“Two wrongs don’t make a right,” he said.

Mr Martin said that those who witnessed the horrific outcome of the Hamas attack and the random and indiscriminate murder of Israeli citizens, should recognise that Israel has a right to self-defence.

He continued: “It must be within international law and there are obligations under the Geneva Convention.”

Mr Martin said he accepted that Israel had a legitimate right to deal with Hamas because it had waged war on Israel and its civilians.

However, he added: “It cannot be in the context of an attack on the civilian population of Gaza. Our value system is one that does not in any way support any collective punishment of an entire population. That’s not acceptable, from our perspective.”

He said that Ireland was working with the United Nation and the EU to provide humanitarian corridors. He added that the EU had shown unity in responding to the attacks, saying there was a strong unity of purpose to continue providing humanitarian aid among foreign ministers when the European Council of Foreign Affairs met this week.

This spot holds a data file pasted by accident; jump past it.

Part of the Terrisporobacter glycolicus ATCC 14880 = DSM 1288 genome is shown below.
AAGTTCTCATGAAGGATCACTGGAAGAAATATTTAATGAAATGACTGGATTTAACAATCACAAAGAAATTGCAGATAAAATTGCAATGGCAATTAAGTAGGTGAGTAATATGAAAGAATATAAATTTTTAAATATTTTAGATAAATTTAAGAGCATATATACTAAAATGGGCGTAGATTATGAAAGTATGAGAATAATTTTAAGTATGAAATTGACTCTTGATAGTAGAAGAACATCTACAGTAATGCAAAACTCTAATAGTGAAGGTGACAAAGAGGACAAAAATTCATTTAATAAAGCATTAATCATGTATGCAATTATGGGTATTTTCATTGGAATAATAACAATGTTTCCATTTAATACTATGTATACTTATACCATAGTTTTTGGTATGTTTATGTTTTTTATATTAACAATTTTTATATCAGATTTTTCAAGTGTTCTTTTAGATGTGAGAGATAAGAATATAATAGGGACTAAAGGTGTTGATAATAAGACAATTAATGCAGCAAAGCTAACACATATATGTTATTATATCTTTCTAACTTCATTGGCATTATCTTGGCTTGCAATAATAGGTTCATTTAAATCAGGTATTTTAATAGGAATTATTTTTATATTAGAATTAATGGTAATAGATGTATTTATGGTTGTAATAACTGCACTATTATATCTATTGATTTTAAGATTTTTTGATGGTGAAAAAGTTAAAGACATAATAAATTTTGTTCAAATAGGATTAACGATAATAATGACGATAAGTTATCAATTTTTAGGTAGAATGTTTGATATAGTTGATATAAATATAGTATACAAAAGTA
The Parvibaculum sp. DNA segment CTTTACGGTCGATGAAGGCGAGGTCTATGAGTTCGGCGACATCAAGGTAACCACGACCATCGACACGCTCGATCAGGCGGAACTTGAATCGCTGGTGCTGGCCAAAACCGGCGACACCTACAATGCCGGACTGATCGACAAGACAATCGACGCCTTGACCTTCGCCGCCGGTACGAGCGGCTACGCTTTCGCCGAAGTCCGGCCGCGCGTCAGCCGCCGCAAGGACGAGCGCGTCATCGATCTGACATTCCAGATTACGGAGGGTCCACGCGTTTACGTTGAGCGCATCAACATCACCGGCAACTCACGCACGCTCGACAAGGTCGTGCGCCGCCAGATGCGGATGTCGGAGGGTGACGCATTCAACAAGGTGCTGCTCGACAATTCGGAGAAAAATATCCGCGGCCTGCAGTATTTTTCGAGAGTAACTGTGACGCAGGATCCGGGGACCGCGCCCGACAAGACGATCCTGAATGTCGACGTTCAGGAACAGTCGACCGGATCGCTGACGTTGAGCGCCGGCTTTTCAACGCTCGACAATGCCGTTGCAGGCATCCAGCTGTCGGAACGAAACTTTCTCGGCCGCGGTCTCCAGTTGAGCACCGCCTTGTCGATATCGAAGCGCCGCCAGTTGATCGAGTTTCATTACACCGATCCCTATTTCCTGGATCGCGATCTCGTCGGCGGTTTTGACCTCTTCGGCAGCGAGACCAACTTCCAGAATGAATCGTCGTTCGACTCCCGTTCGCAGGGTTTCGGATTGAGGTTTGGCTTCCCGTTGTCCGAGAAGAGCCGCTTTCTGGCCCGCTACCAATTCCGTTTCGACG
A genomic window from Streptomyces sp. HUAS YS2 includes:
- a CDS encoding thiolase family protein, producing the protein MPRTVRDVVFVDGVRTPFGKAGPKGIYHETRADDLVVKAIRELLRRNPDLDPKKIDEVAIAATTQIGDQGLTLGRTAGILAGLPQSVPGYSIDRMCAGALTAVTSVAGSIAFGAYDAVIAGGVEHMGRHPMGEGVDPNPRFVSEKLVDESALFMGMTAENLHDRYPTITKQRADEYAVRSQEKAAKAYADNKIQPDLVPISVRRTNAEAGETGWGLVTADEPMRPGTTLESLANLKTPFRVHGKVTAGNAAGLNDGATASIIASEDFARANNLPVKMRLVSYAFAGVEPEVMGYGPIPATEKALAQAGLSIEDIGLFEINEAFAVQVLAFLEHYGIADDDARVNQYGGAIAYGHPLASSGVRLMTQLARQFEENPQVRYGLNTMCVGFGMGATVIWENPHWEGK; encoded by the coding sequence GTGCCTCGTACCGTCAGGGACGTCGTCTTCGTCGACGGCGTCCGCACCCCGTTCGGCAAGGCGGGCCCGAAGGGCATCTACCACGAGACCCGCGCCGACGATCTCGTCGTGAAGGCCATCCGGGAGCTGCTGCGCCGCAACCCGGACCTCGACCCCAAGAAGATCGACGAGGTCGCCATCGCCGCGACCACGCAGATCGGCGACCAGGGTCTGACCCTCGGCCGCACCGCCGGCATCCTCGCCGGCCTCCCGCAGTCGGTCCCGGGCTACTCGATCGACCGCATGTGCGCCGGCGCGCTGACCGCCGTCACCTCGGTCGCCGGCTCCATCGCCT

Von der Leyen’s approach to Israel-Hamas conflict thoughtless and reckless, says Higgins Speaking at the United Nations Food and Agricultural Organisation in Rome, President Michael D Higginns said a careful approach was needed to work towards peace talks to solve the conflict in Israel. Photograph: Maxwell’s The response of European Commission President Ursula von der Leyen towards the conflict between Israel and Hamas has been “thoughtless and even reckless”, President Michael D Higgins has said. Speaking on the sidelines of a food security event at the United Nations Food and Agricultural Organisation in Rome, Mr Higgins said a careful approach was needed to work towards peace talks to solve the conflict. “I very much agree with those who have criticised the statement by the president of the Commission ... the same way as I was very heavily critical of the so called-agreement with Tunisia in relation to migration,” Mr Higgins told journalists. “I don’t know where the source of those decisions was. I don’t know where the legitimation for it was, and I don’t know where the authority for it is, and I don’t think it is helpful.” The agreement with Tunisia offered money to the hardline Tunis government this summer in exchange for preventing boats departing to the EU, and was criticised for being agreed by Dr von der Leyen without the mandate of member states. Mr Higgins described it as “a disgrace”. Dr von der Leyen was again criticised over the weekend after she visited Tel Aviv and expressed unqualified support for Israel in its response to the Hamas attacks, a position that did not reflect that of the 27 EU countries. President of the EU Commission, Ursula Von Der Leyen, pledged further aid for Palestinians in the Gaza strip after criticism over her stance on the conflict. The bloc’s chief diplomat clarified that it was not Dr von der Leyen’s role to speak for the member states on foreign policy after concerns were raised about risks to the safety of EU diplomats and damage to its relations in the region as a result of appearing one-sided. “It may not have been meant to have malevolent consequences, but certainly we need a better performance in relation to European Union diplomacy and practice,” Mr Higgins told reporters. “I think one is seeing this as a thoughtless and even reckless set of actions and I don’t think this is helpful,” he continued. “I think that coming down on one side of these arguments is not a positive contribution.” He said that based on statements from the Taoiseach and Tánaiste “I know that she wasn’t speaking for Ireland”. [ EU stresses international law after confused response to Israel-Hamas conflict ] Speaking more broadly, Mr Higgins said Israel was “creating a huge humanitarian crisis” and that it was necessary to be “fair and also courageous” as well as “quite straightforward about where you stand in relation to international law”. “To actually announce in advance that you’re going to break international law and announce it again and again, and do so on an innocent population,” he said. “I think that it really reduces all that code that was there from the second World War through the Geneva conventions about the protection of civilians ... it reduces it to tatters.” Mr Higgins also said there had been “unanimous revulsion” at the attack by Hamas, and that he shared “the horror of all those who have been hearing and viewing the details of how those killings took place”. Speaking earlier, a spokesman for the European Commission said Dr von der Leyen had acted within her remit. “The president can travel wherever she wants, that should be very clear, as president of the European Commission. She went to Israel to express solidarity with a country that had been the subject of an unprovoked terrorist attack. That is entirely in her prerogatives,” the spokesman said. After returning from Israel, Dr von der Leyen said on Sunday that the country had the right to defend itself “in line with international and humanitarian law”, bringing her position in line with the qualified support for Israel previously expressed by EU member states and the bloc’s chief diplomat. Speaking this morning, Tánaiste Micheál Martin called on Israel to rescind its decision to give 1.1 million people in Gaza 24 hours to evacuate their homes on the northern section of the strip. He said that it was not feasible for such a large movement of population within a day and would impose “enormous trauma” on the ordinary citizens of Gaza. “Two wrongs don’t make a right,” he said. Mr Martin said that those who witnessed the horrific outcome of the Hamas attack and the random and indiscriminate murder of Israeli citizens, should recognise that Israel has a right to self-defence. He continued: “It must be within international law and there are obligations under the Geneva Convention.” Mr Martin said he accepted that Israel had a legitimate right to deal with Hamas because it had waged war on Israel and its civilians. However, he added: “It cannot be in the context of an attack on the civilian population of Gaza. Our value system is one that does not in any way support any collective punishment of an entire population. That’s not acceptable, from our perspective.” He said that Ireland was working with the United Nation and the EU to provide humanitarian corridors. He added that the EU had shown unity in responding to the attacks, saying there was a strong unity of purpose to continue providing humanitarian aid among foreign ministers when the European Council of Foreign Affairs met this week.